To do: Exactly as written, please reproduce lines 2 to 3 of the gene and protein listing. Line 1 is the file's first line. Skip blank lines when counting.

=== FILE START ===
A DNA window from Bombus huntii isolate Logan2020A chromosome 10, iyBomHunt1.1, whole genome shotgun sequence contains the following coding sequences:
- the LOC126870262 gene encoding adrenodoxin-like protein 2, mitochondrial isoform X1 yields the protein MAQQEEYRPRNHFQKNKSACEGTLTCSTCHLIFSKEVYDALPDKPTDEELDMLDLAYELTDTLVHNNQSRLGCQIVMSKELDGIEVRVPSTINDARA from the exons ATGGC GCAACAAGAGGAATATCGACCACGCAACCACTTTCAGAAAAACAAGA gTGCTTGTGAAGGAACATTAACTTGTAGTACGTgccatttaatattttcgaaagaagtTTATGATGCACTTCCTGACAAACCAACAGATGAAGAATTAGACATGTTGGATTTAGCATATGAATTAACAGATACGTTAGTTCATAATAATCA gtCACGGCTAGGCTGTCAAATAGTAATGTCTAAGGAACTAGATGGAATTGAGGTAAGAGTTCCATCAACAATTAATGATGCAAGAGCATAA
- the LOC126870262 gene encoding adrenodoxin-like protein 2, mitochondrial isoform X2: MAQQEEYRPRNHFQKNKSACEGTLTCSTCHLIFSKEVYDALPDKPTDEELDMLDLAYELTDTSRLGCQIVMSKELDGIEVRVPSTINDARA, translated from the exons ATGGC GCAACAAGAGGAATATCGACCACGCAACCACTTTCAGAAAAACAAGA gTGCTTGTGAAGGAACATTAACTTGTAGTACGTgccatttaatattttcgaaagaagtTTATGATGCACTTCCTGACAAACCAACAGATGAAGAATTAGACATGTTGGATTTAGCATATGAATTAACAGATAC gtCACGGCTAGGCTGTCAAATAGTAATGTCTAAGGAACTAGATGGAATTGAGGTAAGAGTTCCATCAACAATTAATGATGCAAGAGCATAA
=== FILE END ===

- the LOC126870262 gene encoding adrenodoxin-like protein 2, mitochondrial isoform X1 yields the protein MAQQEEYRPRNHFQKNKSACEGTLTCSTCHLIFSKEVYDALPDKPTDEELDMLDLAYELTDTLVHNNQSRLGCQIVMSKELDGIEVRVPSTINDARA from the exons ATGGC GCAACAAGAGGAATATCGACCACGCAACCACTTTCAGAAAAACAAGA gTGCTTGTGAAGGAACATTAACTTGTAGTACGTgccatttaatattttcgaaagaagtTTATGATGCACTTCCTGACAAACCAACAGATGAAGAATTAGACATGTTGGATTTAGCATATGAATTAACAGATACGTTAGTTCATAATAATCA gtCACGGCTAGGCTGTCAAATAGTAATGTCTAAGGAACTAGATGGAATTGAGGTAAGAGTTCCATCAACAATTAATGATGCAAGAGCATAA
- the LOC126870262 gene encoding adrenodoxin-like protein 2, mitochondrial isoform X2: MAQQEEYRPRNHFQKNKSACEGTLTCSTCHLIFSKEVYDALPDKPTDEELDMLDLAYELTDTSRLGCQIVMSKELDGIEVRVPSTINDARA, translated from the exons ATGGC GCAACAAGAGGAATATCGACCACGCAACCACTTTCAGAAAAACAAGA gTGCTTGTGAAGGAACATTAACTTGTAGTACGTgccatttaatattttcgaaagaagtTTATGATGCACTTCCTGACAAACCAACAGATGAAGAATTAGACATGTTGGATTTAGCATATGAATTAACAGATAC gtCACGGCTAGGCTGTCAAATAGTAATGTCTAAGGAACTAGATGGAATTGAGGTAAGAGTTCCATCAACAATTAATGATGCAAGAGCATAA